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ST. PETERSBURG — For more than half a century, the Flamingo bar has been open seven days a week, 365 days a year.
On Tuesday at 3 p.m., a crowd of about a dozen people lined the wood-paneled bar. Some wore fuzzy green hats. A spread of corned beef and cabbage had been laid out on a buffet table.
Two hours later the doors were shut, and the regulars were shuffling away. No more $2 Bud Light bottles. No more $2.50 Kerouac specials — a whiskey and a plastic cup of beer. For at least 30 days, but maybe more.
Like every other bar in Florida that makes at least 50 percent of its revenue from alcohol, the Flamingo was under orders from Gov. Ron DeSantis to close at 5 p.m. Tuesday and remain closed for a month to help slow the spread of the coronavirus. Bars that serve food are generally allowed to stay open for now, with different rules in different cities and counties. But your neighborhood bar, that infamous dive, Tampa Bay’s high-end craft cocktail spots? Closed.
According to an order issued by Pinellas County administrator Barry Burton, restaurants and other establishments within the county must stop selling alcohol at 10 p.m. starting on Wednesday. In St. Petersburg specifically, Mayor Rick Kriseman announced that the last call to serve alcohol at any dining establishment is 9 p.m.
On St. Patrick’s Day 2020, things looked much different, at least for the green beer, whiskey shot crowd.
“Here’s to a night of debauchery ... at my house,” toasted a man over a Jameson on rocks at the Emerald on Tuesday. A sign out front read: “Don’t kiss me, I’m Irish.”
For every barfly lamenting the loss of a night out — or a month of them — there were bartenders and bar owners wondering how they’d pay the bills or support their employees.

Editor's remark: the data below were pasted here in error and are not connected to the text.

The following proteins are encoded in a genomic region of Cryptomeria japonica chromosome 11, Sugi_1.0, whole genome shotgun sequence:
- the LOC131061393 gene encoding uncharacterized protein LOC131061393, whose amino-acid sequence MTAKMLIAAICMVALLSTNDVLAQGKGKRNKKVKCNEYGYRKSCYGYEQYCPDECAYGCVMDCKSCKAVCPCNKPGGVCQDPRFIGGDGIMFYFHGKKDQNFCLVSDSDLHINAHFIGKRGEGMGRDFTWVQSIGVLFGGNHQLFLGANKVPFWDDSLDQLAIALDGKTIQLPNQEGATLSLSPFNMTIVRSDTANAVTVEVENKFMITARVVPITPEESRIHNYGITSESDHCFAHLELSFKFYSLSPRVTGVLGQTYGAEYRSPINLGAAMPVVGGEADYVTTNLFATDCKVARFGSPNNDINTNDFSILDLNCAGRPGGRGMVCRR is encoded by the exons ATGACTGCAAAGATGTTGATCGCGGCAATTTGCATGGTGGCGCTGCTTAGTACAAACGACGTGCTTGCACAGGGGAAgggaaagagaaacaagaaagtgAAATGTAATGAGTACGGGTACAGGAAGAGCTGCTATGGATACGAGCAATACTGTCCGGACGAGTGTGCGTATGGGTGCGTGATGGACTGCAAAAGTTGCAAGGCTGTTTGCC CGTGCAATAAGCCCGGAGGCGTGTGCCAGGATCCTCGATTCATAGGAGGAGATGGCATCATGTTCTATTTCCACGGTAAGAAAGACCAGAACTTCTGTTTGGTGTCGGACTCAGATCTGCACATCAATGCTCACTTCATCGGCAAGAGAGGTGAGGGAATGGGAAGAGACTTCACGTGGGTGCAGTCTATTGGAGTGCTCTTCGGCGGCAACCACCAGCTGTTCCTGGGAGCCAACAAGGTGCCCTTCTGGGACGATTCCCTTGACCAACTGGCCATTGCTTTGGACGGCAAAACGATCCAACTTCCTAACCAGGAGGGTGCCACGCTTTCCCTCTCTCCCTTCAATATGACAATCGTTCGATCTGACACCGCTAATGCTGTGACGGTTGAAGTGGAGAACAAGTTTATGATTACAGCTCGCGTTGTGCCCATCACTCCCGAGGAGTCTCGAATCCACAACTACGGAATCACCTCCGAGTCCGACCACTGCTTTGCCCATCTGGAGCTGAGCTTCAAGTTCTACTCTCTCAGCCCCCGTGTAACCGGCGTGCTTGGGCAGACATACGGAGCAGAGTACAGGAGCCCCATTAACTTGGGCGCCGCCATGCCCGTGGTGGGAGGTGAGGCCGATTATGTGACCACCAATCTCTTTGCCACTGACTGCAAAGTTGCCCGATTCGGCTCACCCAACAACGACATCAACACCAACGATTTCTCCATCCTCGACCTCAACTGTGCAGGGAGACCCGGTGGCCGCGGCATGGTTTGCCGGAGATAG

Josh Connell, who owns the Tamiami, Five Bucks Drinkery and Salty J’s, said he’s not concerned with making a profit right now, but would like to break even and be able to keep his employees working.
“I’ve got a $10,000-a-month rent on the Tamiami, but it’s not just that, we’ve got refrigerators that have to run, we’ve still got to pay Bright House and keep the phone on," Connell said. “You’re paying insurance on a place that you can’t even operate. Altogether, fixed costs are north of $16,000 before the first employee even clocks in.”
He said he has a healthy cash reserve for emergencies, but doesn’t think the outlook is good for everyone.
“Mark my words, there will be bars that never open again,” he said. “Unless the government comes out with some sort of massive assistance, how do you carry on?"
At the Flamingo, bartender Dawn Vasseva said the bartenders there were “shocked and at a complete loss.”
“I guess my plan is to eat soup for the next 30 days,” she said. “I have no idea what to do."
At 4 p.m. at Green Bench Brewing Company, a bartender in the tasting room declined to be interviewed as the clock ticked down.
“I’d be happy to talk with you, but there’s people who want to buy beer and I only have until 5 p.m. to make any money.”